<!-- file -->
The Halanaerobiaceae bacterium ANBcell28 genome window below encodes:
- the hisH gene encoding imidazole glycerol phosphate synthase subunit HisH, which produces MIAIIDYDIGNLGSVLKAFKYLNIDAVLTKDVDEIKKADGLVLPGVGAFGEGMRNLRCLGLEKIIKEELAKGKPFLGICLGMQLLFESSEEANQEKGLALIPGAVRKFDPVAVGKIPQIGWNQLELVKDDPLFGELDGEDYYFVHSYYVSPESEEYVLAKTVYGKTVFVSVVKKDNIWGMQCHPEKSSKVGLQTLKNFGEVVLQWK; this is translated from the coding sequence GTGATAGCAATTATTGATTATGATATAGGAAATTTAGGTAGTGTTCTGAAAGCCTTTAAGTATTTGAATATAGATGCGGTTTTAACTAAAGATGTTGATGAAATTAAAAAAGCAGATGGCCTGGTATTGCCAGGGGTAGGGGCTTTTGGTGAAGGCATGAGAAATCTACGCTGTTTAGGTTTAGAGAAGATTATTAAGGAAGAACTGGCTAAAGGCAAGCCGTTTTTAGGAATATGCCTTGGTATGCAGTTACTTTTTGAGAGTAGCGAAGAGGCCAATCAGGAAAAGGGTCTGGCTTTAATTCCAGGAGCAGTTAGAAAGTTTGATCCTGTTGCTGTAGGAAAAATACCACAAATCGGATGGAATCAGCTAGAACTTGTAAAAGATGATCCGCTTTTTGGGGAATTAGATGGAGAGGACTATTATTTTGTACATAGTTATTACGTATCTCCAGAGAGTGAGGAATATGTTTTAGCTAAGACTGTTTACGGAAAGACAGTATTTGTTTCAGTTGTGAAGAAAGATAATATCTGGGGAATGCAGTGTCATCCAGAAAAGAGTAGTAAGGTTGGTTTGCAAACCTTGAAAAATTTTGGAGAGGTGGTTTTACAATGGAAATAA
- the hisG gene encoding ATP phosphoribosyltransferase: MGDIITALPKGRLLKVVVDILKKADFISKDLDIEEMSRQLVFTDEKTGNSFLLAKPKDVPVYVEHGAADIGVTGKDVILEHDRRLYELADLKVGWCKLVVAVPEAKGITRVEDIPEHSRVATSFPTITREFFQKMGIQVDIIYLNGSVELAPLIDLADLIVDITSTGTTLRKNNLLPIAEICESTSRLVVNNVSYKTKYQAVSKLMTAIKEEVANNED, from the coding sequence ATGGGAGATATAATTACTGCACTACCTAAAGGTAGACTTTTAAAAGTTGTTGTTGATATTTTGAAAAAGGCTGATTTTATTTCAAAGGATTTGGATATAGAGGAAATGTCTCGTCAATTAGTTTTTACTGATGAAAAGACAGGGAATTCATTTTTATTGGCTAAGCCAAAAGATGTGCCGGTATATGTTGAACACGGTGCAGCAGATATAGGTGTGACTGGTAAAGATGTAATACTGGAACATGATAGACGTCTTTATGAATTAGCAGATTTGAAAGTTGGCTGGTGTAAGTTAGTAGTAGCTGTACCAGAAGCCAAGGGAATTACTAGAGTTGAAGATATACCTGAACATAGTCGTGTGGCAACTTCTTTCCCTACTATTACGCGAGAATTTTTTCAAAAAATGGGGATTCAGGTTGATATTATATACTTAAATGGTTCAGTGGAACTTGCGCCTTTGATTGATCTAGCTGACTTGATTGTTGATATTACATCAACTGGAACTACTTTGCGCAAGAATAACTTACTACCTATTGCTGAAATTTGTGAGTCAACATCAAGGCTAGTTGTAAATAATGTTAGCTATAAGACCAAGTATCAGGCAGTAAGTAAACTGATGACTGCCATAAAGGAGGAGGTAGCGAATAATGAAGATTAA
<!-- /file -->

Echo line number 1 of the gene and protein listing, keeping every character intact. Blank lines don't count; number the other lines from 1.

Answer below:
The Halanaerobiaceae bacterium ANBcell28 genome window below encodes: